What's the Best Way to Kill Mosquitoes?
CREDIT: Mirceax | Dreamstime
Mosquitoes can turn a pleasant summer barbecue into a somewhat miserable experience. They're also responsible for spreading malaria to 250 million people around the world each year.
Common mosquito repellants include sprays, some of which contain chemicals such as DEET , and bed nets that keep the insects at bay.
There are also mosquito traps. One such device is the Mega-Catch Trap, which comes in three models selling online for $84 to $658. According to the manufacturer, these traps act as decoys, in a sense. They send out signals that mosquitoes associate with blood-pumping humans, which attracts these insects to the trap where they die.
But sprays and traps don't completely eliminate the problem.
Intellectual Ventures, a company based in Bellevue, Wash., that invents and invests in inventions, has come up with another solution.
"Let's try to kill it with consumer electronics," said former chief technology officer at Microsoft, Nathan Myhrvold, at a TED talk held in May 2010. Using technologies found in off-the-shelf electronics, such as a Blu-ray player, a laser printer and a digital camera, Myhrvold and his team have done just that.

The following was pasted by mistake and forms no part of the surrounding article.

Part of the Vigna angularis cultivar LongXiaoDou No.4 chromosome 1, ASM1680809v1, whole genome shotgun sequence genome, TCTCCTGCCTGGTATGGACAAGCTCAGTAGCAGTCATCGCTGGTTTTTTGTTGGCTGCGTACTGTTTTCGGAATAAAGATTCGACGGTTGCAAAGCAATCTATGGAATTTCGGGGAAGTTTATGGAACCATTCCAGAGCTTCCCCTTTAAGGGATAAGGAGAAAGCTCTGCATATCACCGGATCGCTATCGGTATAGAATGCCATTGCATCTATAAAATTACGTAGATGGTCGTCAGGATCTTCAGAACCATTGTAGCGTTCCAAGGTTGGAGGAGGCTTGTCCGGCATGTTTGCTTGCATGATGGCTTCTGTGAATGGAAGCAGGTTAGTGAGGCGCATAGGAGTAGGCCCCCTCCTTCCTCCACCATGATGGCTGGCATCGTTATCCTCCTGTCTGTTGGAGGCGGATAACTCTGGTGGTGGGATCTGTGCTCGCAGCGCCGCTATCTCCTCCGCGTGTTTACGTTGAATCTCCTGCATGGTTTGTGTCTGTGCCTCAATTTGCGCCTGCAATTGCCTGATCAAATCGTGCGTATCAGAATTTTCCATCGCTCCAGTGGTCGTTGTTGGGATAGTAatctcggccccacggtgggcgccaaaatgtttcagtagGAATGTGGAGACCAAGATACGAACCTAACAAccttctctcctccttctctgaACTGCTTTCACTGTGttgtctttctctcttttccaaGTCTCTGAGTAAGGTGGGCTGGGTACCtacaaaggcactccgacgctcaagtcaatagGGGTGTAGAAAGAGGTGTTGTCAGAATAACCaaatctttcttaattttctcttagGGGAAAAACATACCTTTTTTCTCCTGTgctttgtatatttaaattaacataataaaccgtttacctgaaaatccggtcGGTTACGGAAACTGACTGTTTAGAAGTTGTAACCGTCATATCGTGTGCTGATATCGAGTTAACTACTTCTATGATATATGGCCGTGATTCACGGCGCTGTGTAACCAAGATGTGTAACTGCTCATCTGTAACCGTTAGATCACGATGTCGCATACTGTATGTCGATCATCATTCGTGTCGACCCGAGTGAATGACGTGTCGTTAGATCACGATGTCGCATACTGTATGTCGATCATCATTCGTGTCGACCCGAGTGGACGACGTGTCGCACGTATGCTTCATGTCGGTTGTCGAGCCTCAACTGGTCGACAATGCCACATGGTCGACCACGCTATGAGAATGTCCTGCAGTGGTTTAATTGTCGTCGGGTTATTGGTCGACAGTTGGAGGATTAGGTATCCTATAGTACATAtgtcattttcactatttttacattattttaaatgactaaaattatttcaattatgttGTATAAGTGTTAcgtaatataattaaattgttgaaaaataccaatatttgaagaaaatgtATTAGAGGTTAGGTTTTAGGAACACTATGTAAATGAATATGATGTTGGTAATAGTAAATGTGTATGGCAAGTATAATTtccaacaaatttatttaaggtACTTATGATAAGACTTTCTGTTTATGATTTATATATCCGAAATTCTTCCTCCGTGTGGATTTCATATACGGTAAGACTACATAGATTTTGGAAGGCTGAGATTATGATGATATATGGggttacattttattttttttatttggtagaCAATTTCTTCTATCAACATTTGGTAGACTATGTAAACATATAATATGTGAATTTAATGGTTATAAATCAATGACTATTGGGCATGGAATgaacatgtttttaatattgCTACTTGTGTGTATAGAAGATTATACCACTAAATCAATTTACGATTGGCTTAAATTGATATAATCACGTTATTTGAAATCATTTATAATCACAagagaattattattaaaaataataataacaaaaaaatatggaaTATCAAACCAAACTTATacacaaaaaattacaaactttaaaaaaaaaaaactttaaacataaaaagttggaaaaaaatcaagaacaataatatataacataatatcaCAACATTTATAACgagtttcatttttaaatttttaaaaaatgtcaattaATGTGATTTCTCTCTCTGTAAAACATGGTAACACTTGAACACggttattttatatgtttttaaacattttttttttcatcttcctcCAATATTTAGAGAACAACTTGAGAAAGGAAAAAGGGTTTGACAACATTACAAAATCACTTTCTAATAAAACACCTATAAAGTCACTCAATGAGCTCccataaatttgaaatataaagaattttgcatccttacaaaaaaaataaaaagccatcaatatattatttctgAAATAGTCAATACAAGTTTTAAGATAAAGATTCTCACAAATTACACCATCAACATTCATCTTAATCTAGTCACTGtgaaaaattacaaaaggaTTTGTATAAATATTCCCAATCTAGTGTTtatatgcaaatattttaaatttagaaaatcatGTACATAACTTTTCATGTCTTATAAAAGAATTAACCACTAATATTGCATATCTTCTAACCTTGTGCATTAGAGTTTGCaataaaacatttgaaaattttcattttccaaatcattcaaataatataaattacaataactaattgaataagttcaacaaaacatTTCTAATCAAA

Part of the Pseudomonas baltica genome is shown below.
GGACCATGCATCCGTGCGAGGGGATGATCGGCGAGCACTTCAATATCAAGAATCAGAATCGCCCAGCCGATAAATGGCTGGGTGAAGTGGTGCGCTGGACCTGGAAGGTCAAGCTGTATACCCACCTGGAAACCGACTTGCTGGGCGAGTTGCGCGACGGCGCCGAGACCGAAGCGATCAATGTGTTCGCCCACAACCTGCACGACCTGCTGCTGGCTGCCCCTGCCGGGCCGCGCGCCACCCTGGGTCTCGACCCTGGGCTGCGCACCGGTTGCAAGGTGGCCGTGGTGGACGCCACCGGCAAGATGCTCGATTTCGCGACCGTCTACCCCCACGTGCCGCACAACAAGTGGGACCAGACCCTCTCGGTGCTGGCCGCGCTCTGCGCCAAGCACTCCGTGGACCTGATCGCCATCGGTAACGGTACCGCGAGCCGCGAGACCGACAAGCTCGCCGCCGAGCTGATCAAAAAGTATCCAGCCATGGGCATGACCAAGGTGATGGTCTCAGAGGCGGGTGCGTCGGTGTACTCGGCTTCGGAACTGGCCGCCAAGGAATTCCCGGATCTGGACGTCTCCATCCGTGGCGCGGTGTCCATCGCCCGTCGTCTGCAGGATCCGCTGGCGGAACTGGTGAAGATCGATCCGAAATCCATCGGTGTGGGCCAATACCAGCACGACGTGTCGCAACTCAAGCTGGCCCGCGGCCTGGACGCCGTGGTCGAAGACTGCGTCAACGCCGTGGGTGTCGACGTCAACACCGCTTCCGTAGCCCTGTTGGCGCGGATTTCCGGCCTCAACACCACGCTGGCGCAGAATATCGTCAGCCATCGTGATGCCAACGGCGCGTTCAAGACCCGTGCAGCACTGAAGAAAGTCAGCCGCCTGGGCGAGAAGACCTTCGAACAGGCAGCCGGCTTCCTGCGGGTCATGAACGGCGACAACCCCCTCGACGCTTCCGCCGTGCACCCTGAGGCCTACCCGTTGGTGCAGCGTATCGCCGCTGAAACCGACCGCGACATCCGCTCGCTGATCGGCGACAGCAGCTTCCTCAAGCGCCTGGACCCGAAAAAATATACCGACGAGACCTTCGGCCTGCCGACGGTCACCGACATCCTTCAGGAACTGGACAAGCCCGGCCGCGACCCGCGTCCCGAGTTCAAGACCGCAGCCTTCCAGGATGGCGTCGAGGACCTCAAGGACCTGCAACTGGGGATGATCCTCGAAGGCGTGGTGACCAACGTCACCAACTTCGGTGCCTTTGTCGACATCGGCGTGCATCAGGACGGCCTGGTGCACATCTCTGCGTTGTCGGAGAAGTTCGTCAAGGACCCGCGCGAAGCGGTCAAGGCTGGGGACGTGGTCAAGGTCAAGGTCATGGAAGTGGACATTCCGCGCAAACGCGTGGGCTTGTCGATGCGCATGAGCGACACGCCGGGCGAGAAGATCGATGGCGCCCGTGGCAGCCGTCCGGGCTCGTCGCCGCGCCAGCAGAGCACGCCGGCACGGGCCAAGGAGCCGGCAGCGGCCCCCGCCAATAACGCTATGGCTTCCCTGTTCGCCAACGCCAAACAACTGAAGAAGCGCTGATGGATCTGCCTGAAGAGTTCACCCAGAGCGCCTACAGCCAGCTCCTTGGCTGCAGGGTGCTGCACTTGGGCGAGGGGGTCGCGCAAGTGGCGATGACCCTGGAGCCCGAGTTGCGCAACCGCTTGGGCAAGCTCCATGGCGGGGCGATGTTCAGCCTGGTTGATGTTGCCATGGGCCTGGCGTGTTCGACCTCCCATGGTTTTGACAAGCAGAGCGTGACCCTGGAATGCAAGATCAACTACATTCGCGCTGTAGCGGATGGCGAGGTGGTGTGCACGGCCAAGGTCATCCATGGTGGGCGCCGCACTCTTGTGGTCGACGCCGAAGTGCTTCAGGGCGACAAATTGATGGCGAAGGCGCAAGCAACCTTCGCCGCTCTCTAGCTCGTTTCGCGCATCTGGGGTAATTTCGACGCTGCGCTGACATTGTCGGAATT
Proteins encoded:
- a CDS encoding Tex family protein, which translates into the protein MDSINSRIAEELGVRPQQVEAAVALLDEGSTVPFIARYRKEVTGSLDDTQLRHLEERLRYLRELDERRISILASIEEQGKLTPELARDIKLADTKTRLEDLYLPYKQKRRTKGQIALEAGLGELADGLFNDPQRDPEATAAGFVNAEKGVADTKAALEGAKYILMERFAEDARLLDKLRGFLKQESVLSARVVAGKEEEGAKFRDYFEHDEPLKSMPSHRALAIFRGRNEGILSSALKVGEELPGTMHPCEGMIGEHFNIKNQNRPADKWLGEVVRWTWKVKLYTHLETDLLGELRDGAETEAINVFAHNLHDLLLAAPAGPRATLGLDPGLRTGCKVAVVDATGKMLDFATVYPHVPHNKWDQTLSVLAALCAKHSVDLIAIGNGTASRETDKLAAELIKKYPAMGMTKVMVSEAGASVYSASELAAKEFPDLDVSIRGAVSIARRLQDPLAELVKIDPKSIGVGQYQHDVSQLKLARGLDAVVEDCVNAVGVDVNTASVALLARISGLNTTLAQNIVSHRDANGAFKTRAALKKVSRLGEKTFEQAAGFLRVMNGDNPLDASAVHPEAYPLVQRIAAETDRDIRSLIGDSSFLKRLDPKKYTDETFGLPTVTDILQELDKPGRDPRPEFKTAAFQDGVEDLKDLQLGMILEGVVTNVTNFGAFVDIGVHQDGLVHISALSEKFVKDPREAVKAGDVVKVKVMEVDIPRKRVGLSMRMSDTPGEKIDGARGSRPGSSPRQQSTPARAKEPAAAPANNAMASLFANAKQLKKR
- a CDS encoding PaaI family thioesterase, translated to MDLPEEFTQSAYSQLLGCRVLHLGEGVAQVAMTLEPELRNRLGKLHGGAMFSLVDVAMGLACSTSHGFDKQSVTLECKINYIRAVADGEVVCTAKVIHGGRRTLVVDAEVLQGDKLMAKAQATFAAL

Their high-tech solution could create a pseudo-fence around your yard, killing mosquitoes as they attempted to pay a visit to your barbecue, according to Myhrvold. The system is made with two types of lasers. The first laser is non-lethal to mosquitoes and is used to detect the wing beat frequency of the insect an insect "fingerprint" of sorts. If the laser detects a frequency that matches that of a female mosquito, the second laser, which is lethal to mosquitoes, will zap the bug. (Mosquitoes need human blood only to produce eggs, so only female mosquitoes bite.)
While this mosquito-zapping fence isn't for sale yet, according to missile defense expert Jordin Kare, you can build your own system for a few thousand dollars. Kare explains the DIY method in the May issue of IEEE Spectrum.
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